We are excited to continue our Neighborhoods Now initiative with Asian Americans for Equality (AAFE) and Think!Chinatown in Chinatown and Banana Kelly in the South Bronx. Additionally, we expanded our partnership with Fourth Arts Block in the Lower East Side. These working groups will re-energize outdoor spaces to support community programming and cultural revitalization.
This spring, we’re chatting with representatives of each organization to learn more more about their history, some neighborhood insights, and what they hope to achieve through Neighborhoods Now. Below, catch up with Ryan Gilliam, Executive Director, Fourth Arts Block (FAB). Marvel, SHoP, and Buro Happold will be helping FAB expand their Neighborhoods Now collaboration with four new member organizations: Frankel Theatre, KGB Bar / Red Room, Loisaida Inc., and Performance Space New York. Together they will develop reopening strategies tailored to needs of smaller performing arts organizations, including ways to participate in New York City’s Open Culture program.
Tell us a little bit about your organization.
Fourth Arts Block (FAB) began as a coalition of arts and community organizations on East 4th Street working together to stay in a handful of city buildings which we’d fixed up over several decades. With broad community support, we were successful in stopping them from going to auction and instead transferred to local groups, establishing the East 4th Street Cultural District, the densest single block of arts activity in NYC. FAB’s mission grew and today we focus on the cultural vitality of the entire Lower East Side.
What types of work has your organization been involved in and what are some issues that this community still faces?
The Lower East Side has been struggling with the ongoing impacts of gentrification and displacement. Despite tremendous pressure, residents have organized successfully in ways that have protected affordable housing, supported small businesses, deepened resilience, and preserved the diverse cultural character of the community. FAB is a partner to the community, bringing artists and arts practices to creatively collaborate in addressing community issues.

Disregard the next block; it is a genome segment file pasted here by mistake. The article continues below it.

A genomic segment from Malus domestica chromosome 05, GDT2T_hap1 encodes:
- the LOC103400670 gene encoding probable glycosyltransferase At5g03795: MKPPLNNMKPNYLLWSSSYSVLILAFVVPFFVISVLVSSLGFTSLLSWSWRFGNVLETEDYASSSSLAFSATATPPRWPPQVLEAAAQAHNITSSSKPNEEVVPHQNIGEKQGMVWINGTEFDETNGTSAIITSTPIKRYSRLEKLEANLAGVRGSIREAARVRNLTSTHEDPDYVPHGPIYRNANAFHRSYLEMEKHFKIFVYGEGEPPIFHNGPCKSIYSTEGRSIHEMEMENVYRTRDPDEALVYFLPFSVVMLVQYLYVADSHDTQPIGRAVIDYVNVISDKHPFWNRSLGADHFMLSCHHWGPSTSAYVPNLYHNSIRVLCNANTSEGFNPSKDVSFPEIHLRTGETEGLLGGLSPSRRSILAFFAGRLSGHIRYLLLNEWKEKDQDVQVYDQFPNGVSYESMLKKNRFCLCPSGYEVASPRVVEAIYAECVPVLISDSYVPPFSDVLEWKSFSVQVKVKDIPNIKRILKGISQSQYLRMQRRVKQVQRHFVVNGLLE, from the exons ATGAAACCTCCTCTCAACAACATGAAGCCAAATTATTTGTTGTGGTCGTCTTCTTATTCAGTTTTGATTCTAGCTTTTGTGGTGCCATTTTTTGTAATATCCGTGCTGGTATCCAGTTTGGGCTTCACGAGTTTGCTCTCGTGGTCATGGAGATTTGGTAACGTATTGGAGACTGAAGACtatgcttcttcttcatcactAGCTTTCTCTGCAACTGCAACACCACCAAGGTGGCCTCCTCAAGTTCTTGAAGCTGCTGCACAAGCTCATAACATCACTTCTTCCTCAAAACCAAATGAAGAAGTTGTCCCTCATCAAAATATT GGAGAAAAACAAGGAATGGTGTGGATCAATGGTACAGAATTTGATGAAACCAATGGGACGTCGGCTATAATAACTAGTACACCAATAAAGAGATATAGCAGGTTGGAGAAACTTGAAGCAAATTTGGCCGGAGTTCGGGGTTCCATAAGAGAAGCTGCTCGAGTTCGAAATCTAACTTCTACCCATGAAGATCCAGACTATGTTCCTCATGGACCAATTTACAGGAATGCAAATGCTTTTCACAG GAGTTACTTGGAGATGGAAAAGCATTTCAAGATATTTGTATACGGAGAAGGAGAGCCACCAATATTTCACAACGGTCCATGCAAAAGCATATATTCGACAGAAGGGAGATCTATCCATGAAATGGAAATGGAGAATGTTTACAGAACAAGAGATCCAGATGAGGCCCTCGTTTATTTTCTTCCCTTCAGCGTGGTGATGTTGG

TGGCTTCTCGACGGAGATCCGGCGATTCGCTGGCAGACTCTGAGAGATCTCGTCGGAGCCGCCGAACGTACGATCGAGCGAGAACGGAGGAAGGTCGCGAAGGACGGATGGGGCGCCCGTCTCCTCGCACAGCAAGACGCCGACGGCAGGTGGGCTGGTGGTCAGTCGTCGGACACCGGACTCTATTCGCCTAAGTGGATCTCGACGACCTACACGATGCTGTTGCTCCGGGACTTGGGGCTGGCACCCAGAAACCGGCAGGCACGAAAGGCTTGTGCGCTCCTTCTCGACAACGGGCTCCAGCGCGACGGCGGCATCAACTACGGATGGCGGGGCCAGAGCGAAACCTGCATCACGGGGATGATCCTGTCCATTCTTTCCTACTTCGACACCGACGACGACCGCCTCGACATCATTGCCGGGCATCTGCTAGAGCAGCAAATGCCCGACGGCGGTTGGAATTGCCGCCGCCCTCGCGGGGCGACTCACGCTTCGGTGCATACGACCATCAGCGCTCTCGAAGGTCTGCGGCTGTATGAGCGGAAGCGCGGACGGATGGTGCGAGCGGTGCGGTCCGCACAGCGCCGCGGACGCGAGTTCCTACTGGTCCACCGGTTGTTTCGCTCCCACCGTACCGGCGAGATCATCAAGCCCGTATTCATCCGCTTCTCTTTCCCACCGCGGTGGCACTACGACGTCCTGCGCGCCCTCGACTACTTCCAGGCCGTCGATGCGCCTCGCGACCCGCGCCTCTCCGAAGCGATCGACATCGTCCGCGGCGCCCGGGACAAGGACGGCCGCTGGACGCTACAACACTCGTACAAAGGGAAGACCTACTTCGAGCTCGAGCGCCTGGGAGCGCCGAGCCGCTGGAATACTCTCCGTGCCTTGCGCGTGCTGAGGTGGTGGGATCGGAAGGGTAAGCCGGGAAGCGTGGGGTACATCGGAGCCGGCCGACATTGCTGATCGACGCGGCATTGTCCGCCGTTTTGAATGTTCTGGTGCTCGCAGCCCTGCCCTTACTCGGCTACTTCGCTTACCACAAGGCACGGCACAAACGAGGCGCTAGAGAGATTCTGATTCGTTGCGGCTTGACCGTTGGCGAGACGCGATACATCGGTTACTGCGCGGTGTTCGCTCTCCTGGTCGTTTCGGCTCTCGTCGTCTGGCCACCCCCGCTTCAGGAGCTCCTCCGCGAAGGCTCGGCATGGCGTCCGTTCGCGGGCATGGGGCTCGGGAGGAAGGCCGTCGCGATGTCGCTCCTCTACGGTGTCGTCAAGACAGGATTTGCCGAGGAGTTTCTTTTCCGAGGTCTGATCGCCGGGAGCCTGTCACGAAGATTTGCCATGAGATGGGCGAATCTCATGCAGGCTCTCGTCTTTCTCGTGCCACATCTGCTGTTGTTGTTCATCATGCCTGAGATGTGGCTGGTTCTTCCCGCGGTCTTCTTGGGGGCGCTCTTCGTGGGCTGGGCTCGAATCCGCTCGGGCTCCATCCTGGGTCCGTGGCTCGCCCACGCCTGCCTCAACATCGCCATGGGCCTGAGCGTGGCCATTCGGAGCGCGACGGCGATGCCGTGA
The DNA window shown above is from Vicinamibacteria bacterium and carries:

What makes this neighborhood special?
The Lower East Side — which we define by its historic boundaries from 14th Street to Canal, the East River to Chinatown — has a remarkable history as a home to working class and poor immigrants, artists, radicals, and visionaries. The LES has a long history as an inclusive, welcoming place with a creative spirit and commitment to social justice. The murals, bodegas, community gardens, active social service organizations, small theaters, restaurants, political vibrancy, and street life all reflect that character.
What are some neighborhood spots that are most important to people in this community?
Honestly, there are too many to name. We love our open spaces like Tompkins Square, festivals like the Loisaida Festival, hole-in-the-wall bars, tiny restaurants where they know you. We have a lot to mourn that’s been lost to displacement, so we tend to make strong attachments to those who have deep roots here — the theaters of 4th Street, the settlement houses, the entire bustling hub that is Chinatown — but also the people, so many of whom have spoken out, organized, and fought to keep the spirit and connectedness of community alive.
What are you hoping to achieve through this partnership and where are you now in your work with Neighborhoods Now?
We have not only been able to prepare more than a dozen performing arts organizations for re-opening after a year of closure, but we are now working with our design partners to celebrate FAB’s 20th year, by imagining the next 20. It’s a unique opportunity to create a real vision of our mission — to imagine ways to support the cultural life of a community while centering that vision in equity, access, and resiliency. We’ve just had our first brainstorm together and are excited for what’s to come.
About Neighborhoods Now
Neighborhoods Now emerged from the belief that every New York City neighborhood should have equitable access to design resources that support community needs. By building interdisciplinary partnerships, the initiative supports local organizations leading their communities’ recovery. To date, Neighborhoods Now has mobilized more than 70 firms to channel pro-bono resources into eleven neighborhood organizations, resulting in strategies for safe reopening of civic and cultural organizations, creative programming in public space, and customized designs for restaurants and storefronts.
The program is a collaboration between the Urban Design Forum and Van Alen Institute.